One of the diplomas I earned was in method acting. Through that, I learned that people are not born to particular roles or modes in life but have many different potentials inside of them.
The premise of method acting is that roles are not different characters but are the same person who is being affected by different circumstances and challenges.
It seems. for instance, that if the same person is born into poverty and hardship in one life stream, and into wealth and ease in another, they will behave according to the circumstances they find themselves in, the environmental conditions surrounding them, and the physical, intellectual, and emotional stimulations upon them.
So, from that premise, there really is a point to make that character is not embedded but lies in how and where you are brought up, and how and where you enact your life thereafter.
Sometimes character, or the way you interact with the world, has nothing to do with any of these, though. In my family tree, there are members who have the brain disease of bipolarism (which used to be called manic depression).
My mother had episodes of bipolarism when I was a girl (it is not always a life long condition) and tried to kill herself a couple of times. (Shock therapy did make life smoother for her but also blanked out large chunks of her memory. I suppose that might help for someone who is troubled by their memories but it also took away good memories. She then became distant from those she had once loved).
I also have an aunt with this condition, who has talked me through the problems that arose from other affected family members.
Her doctor treats it as a life long disease and told her to think of it as though she has diabetes. That helped her to realize that her medication was not something that she could stop taking just because she was feeling better.
When affected by her bipolar disease, she did not behave badly because of behavioral or character traits. It was because there was an inherent physical condition of chemical imbalance in her brain, that triggered errant words and actions.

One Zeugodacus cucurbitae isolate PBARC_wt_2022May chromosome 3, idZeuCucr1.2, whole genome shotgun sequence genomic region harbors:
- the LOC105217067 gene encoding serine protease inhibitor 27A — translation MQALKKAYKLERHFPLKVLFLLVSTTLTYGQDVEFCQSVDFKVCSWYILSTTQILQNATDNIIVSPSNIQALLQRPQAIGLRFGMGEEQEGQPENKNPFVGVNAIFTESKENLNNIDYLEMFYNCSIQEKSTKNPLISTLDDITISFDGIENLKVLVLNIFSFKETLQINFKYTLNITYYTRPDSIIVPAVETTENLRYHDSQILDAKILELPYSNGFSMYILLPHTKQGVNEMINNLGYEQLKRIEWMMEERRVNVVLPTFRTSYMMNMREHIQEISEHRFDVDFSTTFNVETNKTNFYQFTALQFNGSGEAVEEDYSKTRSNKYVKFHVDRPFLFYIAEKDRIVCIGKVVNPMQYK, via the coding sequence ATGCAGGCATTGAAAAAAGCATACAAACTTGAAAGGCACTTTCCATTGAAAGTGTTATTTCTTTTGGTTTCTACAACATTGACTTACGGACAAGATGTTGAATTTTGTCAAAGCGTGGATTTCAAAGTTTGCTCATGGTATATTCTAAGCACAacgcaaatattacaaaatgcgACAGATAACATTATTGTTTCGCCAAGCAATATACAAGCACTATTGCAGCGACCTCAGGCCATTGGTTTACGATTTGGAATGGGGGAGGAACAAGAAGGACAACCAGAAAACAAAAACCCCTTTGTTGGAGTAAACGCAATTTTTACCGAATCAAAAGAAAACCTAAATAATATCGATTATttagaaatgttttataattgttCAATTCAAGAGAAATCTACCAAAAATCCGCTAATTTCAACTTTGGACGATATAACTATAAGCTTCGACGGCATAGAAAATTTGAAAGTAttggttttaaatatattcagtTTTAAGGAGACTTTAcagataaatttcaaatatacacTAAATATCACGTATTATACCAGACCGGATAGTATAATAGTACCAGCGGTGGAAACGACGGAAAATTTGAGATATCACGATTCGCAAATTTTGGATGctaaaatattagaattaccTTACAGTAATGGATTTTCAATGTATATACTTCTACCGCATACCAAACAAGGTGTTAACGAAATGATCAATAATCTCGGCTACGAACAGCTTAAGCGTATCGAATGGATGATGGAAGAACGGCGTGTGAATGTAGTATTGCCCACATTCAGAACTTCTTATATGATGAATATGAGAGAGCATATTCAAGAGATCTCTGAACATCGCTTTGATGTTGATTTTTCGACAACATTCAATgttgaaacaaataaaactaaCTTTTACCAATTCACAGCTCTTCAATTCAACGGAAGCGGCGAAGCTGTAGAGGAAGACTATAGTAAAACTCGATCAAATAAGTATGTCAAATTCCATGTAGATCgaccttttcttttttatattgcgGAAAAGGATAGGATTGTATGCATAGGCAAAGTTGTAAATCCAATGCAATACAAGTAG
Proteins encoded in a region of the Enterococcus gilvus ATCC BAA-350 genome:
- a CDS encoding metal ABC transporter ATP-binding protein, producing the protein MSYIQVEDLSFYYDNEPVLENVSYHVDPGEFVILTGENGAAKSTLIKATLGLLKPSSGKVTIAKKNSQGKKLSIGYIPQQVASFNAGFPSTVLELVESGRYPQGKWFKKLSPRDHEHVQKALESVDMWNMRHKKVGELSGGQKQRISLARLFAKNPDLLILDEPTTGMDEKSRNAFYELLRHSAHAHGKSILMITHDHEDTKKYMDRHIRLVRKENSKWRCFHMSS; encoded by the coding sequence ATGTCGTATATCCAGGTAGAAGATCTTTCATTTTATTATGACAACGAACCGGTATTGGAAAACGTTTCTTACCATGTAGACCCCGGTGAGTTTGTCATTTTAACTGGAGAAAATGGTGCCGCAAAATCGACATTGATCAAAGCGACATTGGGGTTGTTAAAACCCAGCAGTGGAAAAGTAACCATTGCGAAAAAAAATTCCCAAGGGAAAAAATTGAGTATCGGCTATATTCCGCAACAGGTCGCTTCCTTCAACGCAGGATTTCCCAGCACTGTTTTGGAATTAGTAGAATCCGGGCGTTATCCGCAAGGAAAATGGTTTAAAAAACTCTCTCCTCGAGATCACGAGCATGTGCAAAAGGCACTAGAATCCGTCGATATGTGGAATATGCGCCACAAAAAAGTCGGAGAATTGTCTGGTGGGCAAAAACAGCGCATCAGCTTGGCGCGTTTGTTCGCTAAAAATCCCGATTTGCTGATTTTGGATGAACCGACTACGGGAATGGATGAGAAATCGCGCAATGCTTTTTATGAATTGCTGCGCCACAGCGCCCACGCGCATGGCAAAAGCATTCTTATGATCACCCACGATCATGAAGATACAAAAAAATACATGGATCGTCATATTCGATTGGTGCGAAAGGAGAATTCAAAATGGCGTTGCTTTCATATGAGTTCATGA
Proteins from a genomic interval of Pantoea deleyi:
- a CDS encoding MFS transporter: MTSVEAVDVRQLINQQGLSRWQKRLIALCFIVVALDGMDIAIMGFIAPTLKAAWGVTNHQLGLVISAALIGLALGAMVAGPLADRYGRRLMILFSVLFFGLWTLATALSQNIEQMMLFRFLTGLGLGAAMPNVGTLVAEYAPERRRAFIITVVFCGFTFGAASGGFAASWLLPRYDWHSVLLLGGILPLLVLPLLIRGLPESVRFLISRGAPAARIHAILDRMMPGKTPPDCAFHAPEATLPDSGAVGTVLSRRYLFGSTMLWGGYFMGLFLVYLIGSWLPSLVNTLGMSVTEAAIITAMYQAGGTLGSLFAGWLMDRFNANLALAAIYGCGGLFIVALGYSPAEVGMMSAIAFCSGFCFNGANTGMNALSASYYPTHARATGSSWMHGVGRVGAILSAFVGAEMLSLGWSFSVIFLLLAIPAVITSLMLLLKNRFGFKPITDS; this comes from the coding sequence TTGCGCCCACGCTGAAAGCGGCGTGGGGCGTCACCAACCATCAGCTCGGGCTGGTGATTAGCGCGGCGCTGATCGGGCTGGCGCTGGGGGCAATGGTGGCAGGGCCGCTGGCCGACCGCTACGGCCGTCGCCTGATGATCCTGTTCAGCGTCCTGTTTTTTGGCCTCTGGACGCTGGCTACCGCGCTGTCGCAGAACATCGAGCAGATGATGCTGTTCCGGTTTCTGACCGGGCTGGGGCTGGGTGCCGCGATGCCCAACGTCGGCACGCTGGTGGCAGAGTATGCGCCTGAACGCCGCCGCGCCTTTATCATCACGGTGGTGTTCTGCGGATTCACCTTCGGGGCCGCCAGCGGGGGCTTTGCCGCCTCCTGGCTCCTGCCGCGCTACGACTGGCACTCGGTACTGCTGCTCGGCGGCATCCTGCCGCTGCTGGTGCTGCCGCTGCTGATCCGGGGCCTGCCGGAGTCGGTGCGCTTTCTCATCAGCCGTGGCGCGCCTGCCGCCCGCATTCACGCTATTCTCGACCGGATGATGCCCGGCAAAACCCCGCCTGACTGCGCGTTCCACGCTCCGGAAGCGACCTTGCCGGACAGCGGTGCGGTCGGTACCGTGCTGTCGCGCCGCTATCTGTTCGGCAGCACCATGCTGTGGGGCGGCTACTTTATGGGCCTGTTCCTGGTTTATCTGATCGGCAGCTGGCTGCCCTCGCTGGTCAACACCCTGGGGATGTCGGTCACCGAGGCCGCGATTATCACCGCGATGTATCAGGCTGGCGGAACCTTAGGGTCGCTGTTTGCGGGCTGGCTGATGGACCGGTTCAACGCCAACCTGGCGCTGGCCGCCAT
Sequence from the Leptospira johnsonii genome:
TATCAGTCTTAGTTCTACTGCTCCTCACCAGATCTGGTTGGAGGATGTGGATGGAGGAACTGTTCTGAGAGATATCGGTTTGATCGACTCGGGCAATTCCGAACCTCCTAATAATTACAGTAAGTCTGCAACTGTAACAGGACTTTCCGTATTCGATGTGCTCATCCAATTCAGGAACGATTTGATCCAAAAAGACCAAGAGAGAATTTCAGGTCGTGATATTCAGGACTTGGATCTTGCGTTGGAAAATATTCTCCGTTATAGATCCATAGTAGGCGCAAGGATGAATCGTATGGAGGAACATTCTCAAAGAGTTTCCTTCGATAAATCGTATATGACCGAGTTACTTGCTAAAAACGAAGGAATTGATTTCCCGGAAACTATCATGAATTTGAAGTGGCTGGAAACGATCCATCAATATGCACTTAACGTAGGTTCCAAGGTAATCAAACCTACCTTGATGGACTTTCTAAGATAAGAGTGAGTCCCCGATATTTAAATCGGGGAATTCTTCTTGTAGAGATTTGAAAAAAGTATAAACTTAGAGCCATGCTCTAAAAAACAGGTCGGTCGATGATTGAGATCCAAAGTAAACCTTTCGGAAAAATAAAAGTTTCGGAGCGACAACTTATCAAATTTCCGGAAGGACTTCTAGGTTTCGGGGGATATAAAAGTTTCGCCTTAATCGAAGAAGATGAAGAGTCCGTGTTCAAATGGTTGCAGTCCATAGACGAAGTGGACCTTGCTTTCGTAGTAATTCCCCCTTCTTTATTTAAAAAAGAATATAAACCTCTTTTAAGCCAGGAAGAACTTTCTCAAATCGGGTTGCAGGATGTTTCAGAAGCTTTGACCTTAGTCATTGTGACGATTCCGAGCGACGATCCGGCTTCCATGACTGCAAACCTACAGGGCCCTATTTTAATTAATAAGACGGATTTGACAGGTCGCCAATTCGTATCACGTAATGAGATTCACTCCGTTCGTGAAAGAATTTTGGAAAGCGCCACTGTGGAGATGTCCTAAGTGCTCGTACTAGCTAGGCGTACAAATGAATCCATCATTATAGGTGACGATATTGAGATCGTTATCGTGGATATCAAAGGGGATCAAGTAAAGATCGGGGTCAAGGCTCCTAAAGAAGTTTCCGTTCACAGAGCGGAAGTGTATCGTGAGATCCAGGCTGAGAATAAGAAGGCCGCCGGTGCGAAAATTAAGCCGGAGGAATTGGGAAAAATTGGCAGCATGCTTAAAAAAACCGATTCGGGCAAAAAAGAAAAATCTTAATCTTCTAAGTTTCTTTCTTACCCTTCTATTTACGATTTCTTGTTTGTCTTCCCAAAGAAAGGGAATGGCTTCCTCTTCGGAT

Therapy does not help people with bipolar disease because the problem is physical not mental.
People with the disease can talk to a therapist and see the truth and validity of every therapeutic suggestion, and may try to enact this advice in their lives, but when the chemical imbalance trips off they can’t stop themselves behaving weirdly because they need medication to remedy that imbalance.
My aunt told me that she can remember every time she thought or said or did weird things quite clearly. During those phases, it was like her body and actions were driven by some outside force that she had no control over. She could see and hear what she was saying and doing. She just couldn’t stop herself.
Apparently, certain life phases trigger bipolarism in susceptible people. Those are usually puberty, or during other highly hormonal stages such as pregnancy and after childbirth, and also during highly stressful life conditions such as unemployment, fiscal destitution, or difficult and ongoing emotional wranglings.
My grandfather (my mother’s father) had his bipolar phases triggered during an era when ‘mad‘ people were sent to institutions, so when he had psychotic phases (which can be part of bipolar disease) and began hurting his wife and children after his long search for employment failed (it was a time when there were no social services or government handouts, and his farm had become non-profitable), he was put into an asylum.
(That’s when my Nanna moved on with her life and became a single mother. People didn’t know that much about ‘madness’ then and many thought it was for life).
I watched a documentary about the human brain and bipolar disease some time ago. There have been many famous people in history who had it, yet they also had highly productive or creative lives. You can live a fairly normal life either side of bipolar episodes, apparently.
What struck me, though, was that scientists believe that people with such conditions of ‘madness‘ also have the ‘genius‘ gene.